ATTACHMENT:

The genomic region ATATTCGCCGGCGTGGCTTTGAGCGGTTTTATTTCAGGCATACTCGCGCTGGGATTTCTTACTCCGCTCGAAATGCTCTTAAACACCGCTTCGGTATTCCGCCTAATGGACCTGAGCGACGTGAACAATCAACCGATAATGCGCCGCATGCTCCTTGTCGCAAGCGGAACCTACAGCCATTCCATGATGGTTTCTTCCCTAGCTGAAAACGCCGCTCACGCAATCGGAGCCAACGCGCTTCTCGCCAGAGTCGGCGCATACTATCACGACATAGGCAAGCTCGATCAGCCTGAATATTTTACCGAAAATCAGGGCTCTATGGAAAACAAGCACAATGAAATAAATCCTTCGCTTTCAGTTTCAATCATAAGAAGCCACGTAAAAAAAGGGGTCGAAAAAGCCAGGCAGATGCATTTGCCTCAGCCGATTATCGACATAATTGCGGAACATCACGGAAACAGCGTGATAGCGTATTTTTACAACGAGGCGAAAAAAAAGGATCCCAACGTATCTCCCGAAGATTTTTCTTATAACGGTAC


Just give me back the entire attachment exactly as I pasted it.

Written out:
The genomic region ATATTCGCCGGCGTGGCTTTGAGCGGTTTTATTTCAGGCATACTCGCGCTGGGATTTCTTACTCCGCTCGAAATGCTCTTAAACACCGCTTCGGTATTCCGCCTAATGGACCTGAGCGACGTGAACAATCAACCGATAATGCGCCGCATGCTCCTTGTCGCAAGCGGAACCTACAGCCATTCCATGATGGTTTCTTCCCTAGCTGAAAACGCCGCTCACGCAATCGGAGCCAACGCGCTTCTCGCCAGAGTCGGCGCATACTATCACGACATAGGCAAGCTCGATCAGCCTGAATATTTTACCGAAAATCAGGGCTCTATGGAAAACAAGCACAATGAAATAAATCCTTCGCTTTCAGTTTCAATCATAAGAAGCCACGTAAAAAAAGGGGTCGAAAAAGCCAGGCAGATGCATTTGCCTCAGCCGATTATCGACATAATTGCGGAACATCACGGAAACAGCGTGATAGCGTATTTTTACAACGAGGCGAAAAAAAAGGATCCCAACGTATCTCCCGAAGATTTTTCTTATAACGGTAC